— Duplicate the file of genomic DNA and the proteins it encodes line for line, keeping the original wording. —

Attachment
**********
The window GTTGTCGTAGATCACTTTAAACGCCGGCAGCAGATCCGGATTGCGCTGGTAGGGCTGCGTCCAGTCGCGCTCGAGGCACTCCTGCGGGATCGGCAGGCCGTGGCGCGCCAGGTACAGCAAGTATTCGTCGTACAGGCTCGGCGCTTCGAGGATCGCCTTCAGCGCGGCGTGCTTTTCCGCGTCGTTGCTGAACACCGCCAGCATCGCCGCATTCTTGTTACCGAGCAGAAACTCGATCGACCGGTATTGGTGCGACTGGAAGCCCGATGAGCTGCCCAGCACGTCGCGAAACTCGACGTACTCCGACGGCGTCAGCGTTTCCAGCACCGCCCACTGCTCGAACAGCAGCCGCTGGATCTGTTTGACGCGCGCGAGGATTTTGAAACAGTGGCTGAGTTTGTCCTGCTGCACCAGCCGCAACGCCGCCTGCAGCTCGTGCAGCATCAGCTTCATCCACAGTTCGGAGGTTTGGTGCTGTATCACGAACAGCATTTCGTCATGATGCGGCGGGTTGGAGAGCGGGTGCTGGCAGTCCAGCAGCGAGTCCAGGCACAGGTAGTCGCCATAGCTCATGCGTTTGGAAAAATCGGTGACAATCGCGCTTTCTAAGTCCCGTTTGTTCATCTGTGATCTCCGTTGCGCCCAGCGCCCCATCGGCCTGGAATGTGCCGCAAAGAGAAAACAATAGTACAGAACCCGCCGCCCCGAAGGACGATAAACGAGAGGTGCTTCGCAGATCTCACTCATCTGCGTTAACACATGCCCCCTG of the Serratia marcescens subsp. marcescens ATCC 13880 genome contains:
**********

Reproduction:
The window GTTGTCGTAGATCACTTTAAACGCCGGCAGCAGATCCGGATTGCGCTGGTAGGGCTGCGTCCAGTCGCGCTCGAGGCACTCCTGCGGGATCGGCAGGCCGTGGCGCGCCAGGTACAGCAAGTATTCGTCGTACAGGCTCGGCGCTTCGAGGATCGCCTTCAGCGCGGCGTGCTTTTCCGCGTCGTTGCTGAACACCGCCAGCATCGCCGCATTCTTGTTACCGAGCAGAAACTCGATCGACCGGTATTGGTGCGACTGGAAGCCCGATGAGCTGCCCAGCACGTCGCGAAACTCGACGTACTCCGACGGCGTCAGCGTTTCCAGCACCGCCCACTGCTCGAACAGCAGCCGCTGGATCTGTTTGACGCGCGCGAGGATTTTGAAACAGTGGCTGAGTTTGTCCTGCTGCACCAGCCGCAACGCCGCCTGCAGCTCGTGCAGCATCAGCTTCATCCACAGTTCGGAGGTTTGGTGCTGTATCACGAACAGCATTTCGTCATGATGCGGCGGGTTGGAGAGCGGGTGCTGGCAGTCCAGCAGCGAGTCCAGGCACAGGTAGTCGCCATAGCTCATGCGTTTGGAAAAATCGGTGACAATCGCGCTTTCTAAGTCCCGTTTGTTCATCTGTGATCTCCGTTGCGCCCAGCGCCCCATCGGCCTGGAATGTGCCGCAAAGAGAAAACAATAGTACAGAACCCGCCGCCCCGAAGGACGATAAACGAGAGGTGCTTCGCAGATCTCACTCATCTGCGTTAACACATGCCCCCTG of the Serratia marcescens subsp. marcescens ATCC 13880 genome contains: